See Joel Program

July 31, 2008

A Client Event Pool in JavaScript

Filed under: ASP.NET AJAX — Joel Rumerman @ 9:26 pm

One of the most useful programming concepts that my company has created over the past 16 months is also one of the simplest things that I’ve ever coded. It’s a client-side event pool that lives on the browser and that you interact with through JavaScript.

It’s purpose is simple: to allow arbitrary code to execute when an event is raised. You can think of it as a simple observer pattern implementation.

(You can download the source code here.)

To see just how simple it is, take a look the definition of the ClientEventPool … all 22 lines of it.

_ClientEventPool = function() {
    _ClientEventPool.initializeBase(this, null);
};
_ClientEventPool.prototype = {
    initialize: function() {
        _ClientEventPool.callBaseMethod(this, 'initialize');
        this._localEvents = this.get_events();
    },
    addEvent: function(eventName, handler) {
        this._localEvents.addHandler(eventName, handler);
    },
    removeEvent: function(eventName, handler) {
        this._localEvents.removeHandler(eventName, handler);
    },
    raiseEvent: function(eventName, sender, args) {
        var h = this._localEvents.getHandler(eventName);
        if (h) {
            h(sender, args);
        }
    }
};
_ClientEventPool.registerClass("_ClientEventPool", Sys.Component);
window.ClientEventPool = $create(_ClientEventPool, {"id":"ClientEventPool"}, null, null, null);

To use the event pool, I can simply register a handler for the event, and then raise the event like so.

ClientEventPool.addEvent("Test", function(sender, args) { alert("hello!"); });
ClientEventPool.raiseEvent("Test", this, Sys.EventArgs.Empty);

(In case you’re interested, the event pool relies upon ASP.NET AJAX Sys.Component’s .NET-style eventing mechanism, but in reality, using Sys.Component was just a convenience. Because Functions in JavaScript are nothing more than objects, executing functions that are assigned to properties, is really easy and is the concept of .NET delegates, are built into the language. This object could have easily been created without using anything from ASP.NET AJAX.)

(Shameless above-the-fold plug: If you’re a control developer who adds AJAX functionality to their server controls, you might be interested in my new book: Advanced ASP.NET AJAX Server Controls for .NET 3.5. Also, there’s a preview chapter in CoDe magazine.)

Let’s see what else the ClientEventPool can do for us. It really pays off when we we’re working with two different client components that really don’t know about each other.

Creating a couple arbitrary components, AirlineMiles which shows the text the user entered into the UserMileageInput textbox. (I know, I stink at real-world examples.) As the user enters the text into the textbox, I want to the AirlineMiles label to update dynamically, but I don’t want the components to have pointers to each other to make that happen.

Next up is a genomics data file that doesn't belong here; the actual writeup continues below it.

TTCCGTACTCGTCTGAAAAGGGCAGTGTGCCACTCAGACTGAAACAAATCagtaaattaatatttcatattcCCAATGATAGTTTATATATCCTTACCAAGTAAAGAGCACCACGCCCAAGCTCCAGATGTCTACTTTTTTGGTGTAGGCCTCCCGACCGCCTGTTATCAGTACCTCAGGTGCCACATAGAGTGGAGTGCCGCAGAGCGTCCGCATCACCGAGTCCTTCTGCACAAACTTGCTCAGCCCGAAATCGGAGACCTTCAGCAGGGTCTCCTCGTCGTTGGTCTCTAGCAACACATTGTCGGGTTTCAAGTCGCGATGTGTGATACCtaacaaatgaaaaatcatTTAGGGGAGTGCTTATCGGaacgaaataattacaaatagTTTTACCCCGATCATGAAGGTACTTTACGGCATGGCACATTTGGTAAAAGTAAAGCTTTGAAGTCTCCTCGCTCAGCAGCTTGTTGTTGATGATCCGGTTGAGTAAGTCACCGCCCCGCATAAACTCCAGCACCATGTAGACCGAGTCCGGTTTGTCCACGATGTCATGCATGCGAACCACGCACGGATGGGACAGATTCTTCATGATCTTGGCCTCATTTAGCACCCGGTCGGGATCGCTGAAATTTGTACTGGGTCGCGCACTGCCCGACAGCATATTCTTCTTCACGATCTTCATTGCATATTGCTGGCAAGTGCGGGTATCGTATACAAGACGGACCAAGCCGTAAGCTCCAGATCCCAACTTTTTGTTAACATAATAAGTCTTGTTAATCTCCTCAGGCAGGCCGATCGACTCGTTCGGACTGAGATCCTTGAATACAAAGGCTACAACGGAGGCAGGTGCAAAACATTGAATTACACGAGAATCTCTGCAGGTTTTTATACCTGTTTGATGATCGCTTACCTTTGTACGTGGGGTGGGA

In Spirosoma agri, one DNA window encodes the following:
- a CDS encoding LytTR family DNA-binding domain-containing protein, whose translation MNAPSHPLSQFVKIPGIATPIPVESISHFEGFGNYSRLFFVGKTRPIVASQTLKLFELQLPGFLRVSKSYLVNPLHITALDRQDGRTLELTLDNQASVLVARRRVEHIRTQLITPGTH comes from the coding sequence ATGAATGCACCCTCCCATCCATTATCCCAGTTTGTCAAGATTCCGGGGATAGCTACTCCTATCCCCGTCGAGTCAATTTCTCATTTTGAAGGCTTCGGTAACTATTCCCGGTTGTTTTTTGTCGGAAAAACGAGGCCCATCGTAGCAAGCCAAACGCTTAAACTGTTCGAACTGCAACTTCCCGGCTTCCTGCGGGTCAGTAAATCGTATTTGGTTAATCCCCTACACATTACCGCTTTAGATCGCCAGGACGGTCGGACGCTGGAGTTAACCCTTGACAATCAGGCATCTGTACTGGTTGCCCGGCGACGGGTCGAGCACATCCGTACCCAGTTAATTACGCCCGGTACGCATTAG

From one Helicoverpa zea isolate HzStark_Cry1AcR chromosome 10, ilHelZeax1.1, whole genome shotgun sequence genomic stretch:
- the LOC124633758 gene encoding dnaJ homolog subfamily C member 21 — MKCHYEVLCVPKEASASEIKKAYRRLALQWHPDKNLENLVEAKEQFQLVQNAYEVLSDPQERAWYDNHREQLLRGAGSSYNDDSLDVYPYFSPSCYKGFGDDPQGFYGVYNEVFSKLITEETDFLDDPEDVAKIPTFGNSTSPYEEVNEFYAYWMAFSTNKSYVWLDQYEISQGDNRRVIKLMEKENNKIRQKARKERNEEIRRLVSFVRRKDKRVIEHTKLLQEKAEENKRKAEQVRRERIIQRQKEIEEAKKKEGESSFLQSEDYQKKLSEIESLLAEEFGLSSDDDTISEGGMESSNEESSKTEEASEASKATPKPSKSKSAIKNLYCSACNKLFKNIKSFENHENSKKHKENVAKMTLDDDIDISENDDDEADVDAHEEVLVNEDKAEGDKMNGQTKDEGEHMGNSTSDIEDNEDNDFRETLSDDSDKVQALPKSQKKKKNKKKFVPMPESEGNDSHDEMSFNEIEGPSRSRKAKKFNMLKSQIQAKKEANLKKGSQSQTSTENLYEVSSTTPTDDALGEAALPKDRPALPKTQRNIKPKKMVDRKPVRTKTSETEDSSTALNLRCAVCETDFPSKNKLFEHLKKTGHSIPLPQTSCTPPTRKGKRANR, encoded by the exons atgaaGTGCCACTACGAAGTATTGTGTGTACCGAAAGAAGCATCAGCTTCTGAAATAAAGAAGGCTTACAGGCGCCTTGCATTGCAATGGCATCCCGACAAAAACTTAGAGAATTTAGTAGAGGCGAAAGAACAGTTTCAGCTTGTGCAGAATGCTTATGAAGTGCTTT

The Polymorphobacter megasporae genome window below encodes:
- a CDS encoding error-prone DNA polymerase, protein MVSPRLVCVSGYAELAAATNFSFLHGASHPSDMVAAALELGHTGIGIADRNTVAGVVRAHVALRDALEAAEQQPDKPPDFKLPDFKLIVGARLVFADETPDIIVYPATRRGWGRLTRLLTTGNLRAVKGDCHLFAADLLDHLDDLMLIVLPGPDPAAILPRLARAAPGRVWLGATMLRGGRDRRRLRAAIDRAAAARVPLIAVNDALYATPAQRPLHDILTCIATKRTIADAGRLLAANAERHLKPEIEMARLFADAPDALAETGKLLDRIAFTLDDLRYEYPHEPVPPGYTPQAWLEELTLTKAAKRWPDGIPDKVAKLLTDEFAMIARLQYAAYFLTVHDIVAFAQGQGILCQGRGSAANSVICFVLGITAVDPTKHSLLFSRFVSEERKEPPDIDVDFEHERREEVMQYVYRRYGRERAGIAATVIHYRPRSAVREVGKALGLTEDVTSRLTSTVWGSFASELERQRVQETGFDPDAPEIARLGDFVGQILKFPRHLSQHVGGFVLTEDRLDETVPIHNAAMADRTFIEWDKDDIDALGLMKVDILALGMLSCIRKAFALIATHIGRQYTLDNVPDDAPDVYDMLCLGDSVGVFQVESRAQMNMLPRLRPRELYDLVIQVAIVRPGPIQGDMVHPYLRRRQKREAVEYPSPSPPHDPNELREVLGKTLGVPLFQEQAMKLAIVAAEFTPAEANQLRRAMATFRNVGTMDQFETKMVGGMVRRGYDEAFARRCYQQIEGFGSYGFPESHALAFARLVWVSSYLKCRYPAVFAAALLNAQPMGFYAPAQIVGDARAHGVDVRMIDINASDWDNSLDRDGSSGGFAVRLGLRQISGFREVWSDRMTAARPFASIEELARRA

Okay, first the client code …

/// <reference name="MicrosoftAjax.js"/>
AirlineMiles = function(element)
{
    AirlineMiles.initializeBase(this, [element]);
    this._milesChangedDelegate = null;
};
AirlineMiles.prototype = {
    initialize: function() {
        AirlineMiles.callBaseMethod(this, 'initialize');
        this._milesChangedDelegate = Function.createDelegate(this, this._milesChanged);
        ClientEventPool.addEvent("MilesChanged", this._milesChangedDelegate);
    },
    dispose: function() {
        AirlineMiles.callBaseMethod(this, 'dispose');
        if (this._milesChangedDelegate !== null) {
            ClientEventPool.removeEvent("MilesChanged", this._milesChangedDelegate);
            this._milesChangedDelegate = null;
        }
    },

    _milesChanged: function(sender, args) {
        this.get_element().innerHTML += args.get_miles();
    }
}
AirlineMiles.registerClass("AirlineMiles", Sys.UI.Control);

(The UserMileageInput client class)

UserMileageInput = function(element) {
    UserMileageInput.initializeBase(this, [element]);
    this._keyPressDelegate = null;
};
UserMileageInput.prototype = {
    initialize: function() {
        UserMileageInput.callBaseMethod(this, 'initialize');
        this._keyPressDelegate = Function.createDelegate(this, this._keyPress);
        $addHandler(this.get_element(), "keypress", this._keyPressDelegate);
    },
    dispose: function() {
        UserMileageInput.callBaseMethod(this, 'dispose');
        if (this._keyPressDelegate !== null) {
            $removeHandler(this.get_element(), "keypress", this._keyPressDelegate);
            this._keyPressDelegate = null;
        }
    },

    _keyPress: function(e) {
        ClientEventPool.raiseEvent("MilesChanged", this, new MileageEventArgs(String.fromCharCode(e.charCode)));
    }
};
UserMileageInput.registerClass("UserMileageInput", Sys.UI.Control);

Reading through the code, we can see that the AirlineMiles component adds a handler to the ClientEventPool for the “MilesChanged” event in initialize and in its handler it reads the get_miles method off the args class (we’ll show that in a second). In the UserMileageInput class, we raise the “MilesChanged” event when the user presses a key. Pretty simple. The only remaining part is the MileageEventArgs class which we create when we raise the event and pass through to the event handler. It’s a simple EventArgs class and is displayed below.